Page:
Keep up the great work! You're my favorite bloke in a shad, as well as my fvcorite podcaster.

Warmly from across the pond,

Kathy Carroll

I have been a hanger-on since nearly the beginning -- and I hope you know what a fan I am of yours.
As an American, I don't always get your "throwaway" lines which I hear on the FB page are the funniest! So the only thing you could do to increase my pleasure, it would be to not throwaway these wonderful Crowtherisms, but to crow them loud and proud.
Thanks David and thanks Rob who made me finally do what I've meant to do for a long time - do a monthly donation. (BTW, I hear that Amazon charges you less for this same service.)

David Gonzales

I think you do a great job on the podcast for a "bloke in a shed". Yours is one of my favorites. I always look forward to every episode. (I've listened to all of them.) Thanks for your hard work. I know it takes a great deal of time and effort to produce the show. I anxiously await the arrival of Richard II.



Keep at it - I've been with you from the start and intend to be with you until the end of history....

I was watching the repeat of the BBC programme on York Minister's East Window the other day and it got me thinking about the dawn of the Renaissance, which was happening right around now in Florence (during Edward III's reign that is). Maybe it is a bit off topic and/or specialist but I wonder if it is worth a detour?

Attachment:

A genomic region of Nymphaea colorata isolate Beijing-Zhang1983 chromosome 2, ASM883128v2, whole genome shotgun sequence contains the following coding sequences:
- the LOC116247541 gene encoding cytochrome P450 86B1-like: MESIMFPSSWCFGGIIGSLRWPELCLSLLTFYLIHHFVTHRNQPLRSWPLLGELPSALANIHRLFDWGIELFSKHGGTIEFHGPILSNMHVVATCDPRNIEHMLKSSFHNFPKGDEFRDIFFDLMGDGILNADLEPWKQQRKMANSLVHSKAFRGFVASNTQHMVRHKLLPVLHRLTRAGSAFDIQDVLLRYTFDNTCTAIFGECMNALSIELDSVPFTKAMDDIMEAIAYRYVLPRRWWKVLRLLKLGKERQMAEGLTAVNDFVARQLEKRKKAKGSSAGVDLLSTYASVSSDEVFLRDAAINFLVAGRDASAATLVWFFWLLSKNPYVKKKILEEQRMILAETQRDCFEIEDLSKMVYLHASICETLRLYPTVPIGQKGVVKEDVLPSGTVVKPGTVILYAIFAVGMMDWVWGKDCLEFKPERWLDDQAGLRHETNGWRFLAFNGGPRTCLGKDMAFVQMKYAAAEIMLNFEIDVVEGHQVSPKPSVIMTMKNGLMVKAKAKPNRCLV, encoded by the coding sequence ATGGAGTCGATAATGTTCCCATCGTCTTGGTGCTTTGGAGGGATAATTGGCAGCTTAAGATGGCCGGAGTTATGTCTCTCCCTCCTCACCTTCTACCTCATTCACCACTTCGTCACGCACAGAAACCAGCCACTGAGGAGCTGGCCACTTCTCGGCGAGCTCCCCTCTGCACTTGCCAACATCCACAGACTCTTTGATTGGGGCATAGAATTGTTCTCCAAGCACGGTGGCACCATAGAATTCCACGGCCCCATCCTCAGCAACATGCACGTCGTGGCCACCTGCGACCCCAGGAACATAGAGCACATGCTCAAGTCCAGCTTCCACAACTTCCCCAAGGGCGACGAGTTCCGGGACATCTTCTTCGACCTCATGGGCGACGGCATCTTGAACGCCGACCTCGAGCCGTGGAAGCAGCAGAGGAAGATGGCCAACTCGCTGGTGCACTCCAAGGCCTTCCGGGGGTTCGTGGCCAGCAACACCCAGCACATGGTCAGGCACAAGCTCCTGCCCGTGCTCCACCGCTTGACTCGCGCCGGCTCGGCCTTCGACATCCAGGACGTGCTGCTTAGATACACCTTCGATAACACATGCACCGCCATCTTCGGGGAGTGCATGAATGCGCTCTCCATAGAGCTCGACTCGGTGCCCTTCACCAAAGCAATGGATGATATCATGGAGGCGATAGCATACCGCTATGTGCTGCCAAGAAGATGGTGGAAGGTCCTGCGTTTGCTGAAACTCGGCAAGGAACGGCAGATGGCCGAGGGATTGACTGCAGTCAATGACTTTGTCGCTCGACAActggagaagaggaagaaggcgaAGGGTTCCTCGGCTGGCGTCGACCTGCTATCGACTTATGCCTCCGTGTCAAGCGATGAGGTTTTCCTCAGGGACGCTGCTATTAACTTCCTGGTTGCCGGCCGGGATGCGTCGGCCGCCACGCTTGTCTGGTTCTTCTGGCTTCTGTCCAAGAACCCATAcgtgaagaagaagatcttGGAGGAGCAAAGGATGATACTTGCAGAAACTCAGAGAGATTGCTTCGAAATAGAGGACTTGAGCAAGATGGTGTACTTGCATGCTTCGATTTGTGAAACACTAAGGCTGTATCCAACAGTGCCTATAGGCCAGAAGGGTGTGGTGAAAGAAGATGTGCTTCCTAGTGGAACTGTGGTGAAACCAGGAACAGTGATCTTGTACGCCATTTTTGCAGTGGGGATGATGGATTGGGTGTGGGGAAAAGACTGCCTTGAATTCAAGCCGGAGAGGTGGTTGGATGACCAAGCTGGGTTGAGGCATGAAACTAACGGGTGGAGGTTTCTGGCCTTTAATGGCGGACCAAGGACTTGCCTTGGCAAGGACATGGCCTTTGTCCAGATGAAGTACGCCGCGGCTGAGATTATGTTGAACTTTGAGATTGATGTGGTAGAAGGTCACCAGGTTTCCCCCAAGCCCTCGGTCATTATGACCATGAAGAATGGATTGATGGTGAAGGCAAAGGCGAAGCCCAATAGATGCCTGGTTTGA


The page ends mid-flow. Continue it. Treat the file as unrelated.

Mind you, I've always liked the political cut and thrust more than the cultural stuff, so completely understandable if you don't want to go there...

btw - the Black Death episode was up there with your best.


Honestly, the only thing you could do to improve the podcast would be to post more regularly - and in a strange way I don't really want you to do that because then you would get to the end too quickly. This is my favourite podcast - I really like your colloquialisms and humour. The tangents off for social history are excellent too. Thank you for your podcast.

Jonathan Vega